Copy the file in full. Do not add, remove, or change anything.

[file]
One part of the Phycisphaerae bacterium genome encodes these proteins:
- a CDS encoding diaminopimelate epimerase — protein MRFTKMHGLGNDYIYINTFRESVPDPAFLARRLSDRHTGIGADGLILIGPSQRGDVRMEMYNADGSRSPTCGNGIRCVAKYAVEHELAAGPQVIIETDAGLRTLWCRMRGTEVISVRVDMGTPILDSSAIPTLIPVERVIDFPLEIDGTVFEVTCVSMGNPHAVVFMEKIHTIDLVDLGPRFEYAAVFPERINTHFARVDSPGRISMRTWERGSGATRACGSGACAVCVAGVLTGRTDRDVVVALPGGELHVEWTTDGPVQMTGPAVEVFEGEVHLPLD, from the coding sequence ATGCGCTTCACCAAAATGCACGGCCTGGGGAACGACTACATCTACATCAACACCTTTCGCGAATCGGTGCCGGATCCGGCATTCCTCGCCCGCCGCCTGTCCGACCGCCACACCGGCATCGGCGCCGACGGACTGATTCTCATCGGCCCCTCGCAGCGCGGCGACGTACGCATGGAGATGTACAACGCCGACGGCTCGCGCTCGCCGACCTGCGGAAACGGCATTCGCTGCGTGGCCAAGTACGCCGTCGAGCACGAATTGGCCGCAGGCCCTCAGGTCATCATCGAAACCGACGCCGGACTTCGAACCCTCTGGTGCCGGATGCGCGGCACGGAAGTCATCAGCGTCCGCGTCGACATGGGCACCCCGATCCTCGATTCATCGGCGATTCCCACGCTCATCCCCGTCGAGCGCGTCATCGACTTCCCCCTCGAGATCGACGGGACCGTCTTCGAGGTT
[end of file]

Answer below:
One part of the Phycisphaerae bacterium genome encodes these proteins:
- a CDS encoding diaminopimelate epimerase — protein MRFTKMHGLGNDYIYINTFRESVPDPAFLARRLSDRHTGIGADGLILIGPSQRGDVRMEMYNADGSRSPTCGNGIRCVAKYAVEHELAAGPQVIIETDAGLRTLWCRMRGTEVISVRVDMGTPILDSSAIPTLIPVERVIDFPLEIDGTVFEVTCVSMGNPHAVVFMEKIHTIDLVDLGPRFEYAAVFPERINTHFARVDSPGRISMRTWERGSGATRACGSGACAVCVAGVLTGRTDRDVVVALPGGELHVEWTTDGPVQMTGPAVEVFEGEVHLPLD, from the coding sequence ATGCGCTTCACCAAAATGCACGGCCTGGGGAACGACTACATCTACATCAACACCTTTCGCGAATCGGTGCCGGATCCGGCATTCCTCGCCCGCCGCCTGTCCGACCGCCACACCGGCATCGGCGCCGACGGACTGATTCTCATCGGCCCCTCGCAGCGCGGCGACGTACGCATGGAGATGTACAACGCCGACGGCTCGCGCTCGCCGACCTGCGGAAACGGCATTCGCTGCGTGGCCAAGTACGCCGTCGAGCACGAATTGGCCGCAGGCCCTCAGGTCATCATCGAAACCGACGCCGGACTTCGAACCCTCTGGTGCCGGATGCGCGGCACGGAAGTCATCAGCGTCCGCGTCGACATGGGCACCCCGATCCTCGATTCATCGGCGATTCCCACGCTCATCCCCGTCGAGCGCGTCATCGACTTCCCCCTCGAGATCGACGGGACCGTCTTCGAGGTT